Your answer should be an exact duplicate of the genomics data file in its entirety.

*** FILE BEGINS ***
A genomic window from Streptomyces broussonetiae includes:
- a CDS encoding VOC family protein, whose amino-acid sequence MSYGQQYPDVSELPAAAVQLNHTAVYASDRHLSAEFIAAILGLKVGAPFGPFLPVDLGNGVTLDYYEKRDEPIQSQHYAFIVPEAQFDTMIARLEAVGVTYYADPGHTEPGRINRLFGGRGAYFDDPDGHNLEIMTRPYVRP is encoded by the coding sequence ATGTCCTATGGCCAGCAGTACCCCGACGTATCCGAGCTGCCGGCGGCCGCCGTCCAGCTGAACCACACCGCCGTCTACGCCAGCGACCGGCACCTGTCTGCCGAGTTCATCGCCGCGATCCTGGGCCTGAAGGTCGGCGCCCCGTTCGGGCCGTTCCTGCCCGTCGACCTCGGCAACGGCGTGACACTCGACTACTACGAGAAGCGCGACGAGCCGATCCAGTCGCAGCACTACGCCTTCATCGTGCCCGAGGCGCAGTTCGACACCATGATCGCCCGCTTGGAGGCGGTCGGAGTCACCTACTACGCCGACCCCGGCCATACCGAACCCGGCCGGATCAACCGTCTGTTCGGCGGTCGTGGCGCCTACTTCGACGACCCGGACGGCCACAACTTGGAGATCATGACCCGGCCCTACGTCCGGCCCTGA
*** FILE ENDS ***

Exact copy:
A genomic window from Streptomyces broussonetiae includes:
- a CDS encoding VOC family protein, whose amino-acid sequence MSYGQQYPDVSELPAAAVQLNHTAVYASDRHLSAEFIAAILGLKVGAPFGPFLPVDLGNGVTLDYYEKRDEPIQSQHYAFIVPEAQFDTMIARLEAVGVTYYADPGHTEPGRINRLFGGRGAYFDDPDGHNLEIMTRPYVRP is encoded by the coding sequence ATGTCCTATGGCCAGCAGTACCCCGACGTATCCGAGCTGCCGGCGGCCGCCGTCCAGCTGAACCACACCGCCGTCTACGCCAGCGACCGGCACCTGTCTGCCGAGTTCATCGCCGCGATCCTGGGCCTGAAGGTCGGCGCCCCGTTCGGGCCGTTCCTGCCCGTCGACCTCGGCAACGGCGTGACACTCGACTACTACGAGAAGCGCGACGAGCCGATCCAGTCGCAGCACTACGCCTTCATCGTGCCCGAGGCGCAGTTCGACACCATGATCGCCCGCTTGGAGGCGGTCGGAGTCACCTACTACGCCGACCCCGGCCATACCGAACCCGGCCGGATCAACCGTCTGTTCGGCGGTCGTGGCGCCTACTTCGACGACCCGGACGGCCACAACTTGGAGATCATGACCCGGCCCTACGTCCGGCCCTGA